Web-based figure

Our web-based figure is based on the JavaScript three.js (http://threejs.org), public domain extensions to three.js (via http://learningthreejs.com), and E. Graether’s TrackballControls.js (http://egraether.com). Three.js provides a simple entry point to visualisation of 3D scientific data on the Web by supporting the loading of several common 3D model data formats, and rendering the 3D model using WebGL (http://khronos.org/webgl) where available, and otherwise the 2D Javascript canvas API for devices with no WebGL support. The OBJLoader.js module provides a ready-made importer for the ubiquitous Alias Wavefront OBJ format. Using these components, we developed a custom JavaScript-based web page that reads the identical model description file used for assembling the 3D PDF figure, and constructs a web-based 3D visualisation, coloured as for the 3D PDF version, and offering the same capability to interactively rotate and zoom the model, and to toggle the model components.

Results

Musculoskeletal anatomy

Depressor muscles

1. M. depressor mandibulae (mDM) has a fleshy origin on the squamosal region on the back of the braincase, just posterior to the opening of the ear. It becomes thicker as it extends around the jaw joint to insert over most of the posterior surface of the mandible articular bone (Figs. 4G and 4H).

Jaw musculature of the Australian Laughing Kookaburra Dacelo novaeguineae.
Figure 4: Jaw musculature of the Australian Laughing Kookaburra Dacelo novaeguineae.
(A) Lateral view showing the attachment areas of the jaw muscles, (B) the geometry of the jaw muscles and (C) deeper muscle geometry with muscles 2, 3 and 4 hidden. (D) Showing the geometry of the M. pterygoideus dorsalis muscles and (E) their position in a transparent skull. (F) Dorsal view of a transparent skull showing attachment sites of the M. pterygoideu s muscles to the dorsal side of the palatine and pterygoid bones. (G) Attachment sites of muscles on the posterior side of the skull and (H) their geometry. (I) geometry of the M. adductor mandibulae externus and M. pseudotemporalis muscles, the skull is shown with a transparent mandible to display their medial attachment to the mandible. (J) Dorsolateral view of the muscle attachment sites on the mandible. (K) Muscle attachment sites on the ventral side of the skull, and the geometry of (L) superficial, (M) middle and (N) deep layers of ventral muscles. 1. M. depressor mandibulae, 2. M. adductor mandibulae externus profundus, 3. M. adductor mandibulae externus superficialis, 4. M. adductor mandibulae externus rostralis temporalis post-orbital lobe, 5. M. adductor mandibulae posterior, 6. M. pseudotemporalis superficialis, 7. M. pseudotemporalis profundus, 8. M. pterygoideus dorsalis medialis anterior, 9. M. pterygoideus dorsalis medialis posterior, 10. M. pterygoideus dorsalis lateralis, 11. M. pterygoideus ventralis medialis, 12. M. pterygoideus ventralis lateralis Part 1, 13. M. pterygoideus ventralis lateralis Part 2 and 14. M. pterygoideus ventralis lateralis Part 3.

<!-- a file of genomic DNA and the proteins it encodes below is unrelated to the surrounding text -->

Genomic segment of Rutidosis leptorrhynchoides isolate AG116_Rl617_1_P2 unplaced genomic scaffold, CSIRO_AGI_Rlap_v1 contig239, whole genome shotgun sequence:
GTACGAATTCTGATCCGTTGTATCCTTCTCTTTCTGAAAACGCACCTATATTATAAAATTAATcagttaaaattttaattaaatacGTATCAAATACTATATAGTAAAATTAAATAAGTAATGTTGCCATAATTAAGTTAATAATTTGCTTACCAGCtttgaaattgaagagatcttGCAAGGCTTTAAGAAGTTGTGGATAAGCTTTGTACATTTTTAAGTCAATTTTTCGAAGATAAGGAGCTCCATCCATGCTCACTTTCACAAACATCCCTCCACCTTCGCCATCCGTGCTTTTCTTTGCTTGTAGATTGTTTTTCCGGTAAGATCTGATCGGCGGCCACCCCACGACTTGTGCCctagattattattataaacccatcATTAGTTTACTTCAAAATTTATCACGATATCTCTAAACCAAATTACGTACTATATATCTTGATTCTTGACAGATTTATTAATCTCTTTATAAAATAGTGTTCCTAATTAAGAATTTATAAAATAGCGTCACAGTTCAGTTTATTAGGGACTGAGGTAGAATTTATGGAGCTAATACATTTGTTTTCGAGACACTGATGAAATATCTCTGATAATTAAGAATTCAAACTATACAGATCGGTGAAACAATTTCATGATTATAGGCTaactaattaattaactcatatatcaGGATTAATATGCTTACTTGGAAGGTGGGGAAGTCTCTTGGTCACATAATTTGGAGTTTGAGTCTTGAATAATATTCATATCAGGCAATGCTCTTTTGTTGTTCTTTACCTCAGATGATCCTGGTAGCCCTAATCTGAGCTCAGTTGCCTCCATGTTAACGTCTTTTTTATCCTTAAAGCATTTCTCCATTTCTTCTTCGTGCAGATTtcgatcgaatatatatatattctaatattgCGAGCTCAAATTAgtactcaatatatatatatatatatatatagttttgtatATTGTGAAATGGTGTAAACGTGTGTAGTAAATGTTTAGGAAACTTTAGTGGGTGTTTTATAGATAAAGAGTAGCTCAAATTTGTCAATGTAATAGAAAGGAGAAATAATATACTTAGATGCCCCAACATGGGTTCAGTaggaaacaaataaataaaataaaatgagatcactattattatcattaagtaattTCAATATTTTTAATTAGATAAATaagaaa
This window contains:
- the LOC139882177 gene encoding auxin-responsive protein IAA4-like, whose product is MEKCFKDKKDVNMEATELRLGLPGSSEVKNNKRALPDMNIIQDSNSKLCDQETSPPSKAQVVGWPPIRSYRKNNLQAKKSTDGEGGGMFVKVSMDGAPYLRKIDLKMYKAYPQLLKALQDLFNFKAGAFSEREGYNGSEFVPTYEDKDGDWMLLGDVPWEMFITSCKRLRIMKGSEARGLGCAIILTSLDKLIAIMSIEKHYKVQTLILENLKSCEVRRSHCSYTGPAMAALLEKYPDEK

Temporal muscles

The external adductor complex—M. adductor mandibulae externus (mAME)—has three parts:

2. M. adductor mandibulae externus profundus (mAMEp) originates along the length of the temporal fossa; the attachment extends from the sagittal midline of the cranium (Figs. 4G and 4H) to the region just dorsal to the zygomatic process and along the posterior edge of the post orbital process. M. adductor mandibulae externus profundus inserts onto the coronoid process of the mandible posterior to the insertion of M. pseudotemporalis superficialis (Figs. 4A, 4B and 4J).

3. M. adductor mandibulae externus superficialis (mAMEs) has a narrow origin located on the lateral side of the zygomatic process. It extends down around the medial side of the jugal where it fans out to insert widely and thinly over the dorso-lateral surface of the mandibular ramus (Figs. 4A, 4B and 4J).

4. M. adductor mandibulae externus rostralis temporalis post-orbital lobe (mAMErt): This muscle is thought to be a member of the adductor mandibulae externus group. Burton (1984) labels it ‘M. adductor mandibulae externus rostralis post-orbital slip’ or ‘lobe’ in his illustrations but only briefly mentions it in the text. We can find no other literature that uses this term, but we retain its use here in lieu of further information on its possible homology. This muscle was found to have a fleshy origin on the anterior/medial side of the post-orbital process. It inserts onto the coronid process of the manidble, anterior to the insertion of M. adductor mandibulae externus profundus (Figs. 4A, 4B and 4J). It is clearly separate to the other parts of the external adductor complex (mAME).

5. M. adductor mandibulae posterior (mAMP) originates along the orbital process of the quadrate and the quadrate body (Figs. 4A, 4C, 4I and 4J). It inserts onto the dorsal side of the mandible, immediately antero-medial to the jaw joint.

Pseudotemporalis (mPST) muscles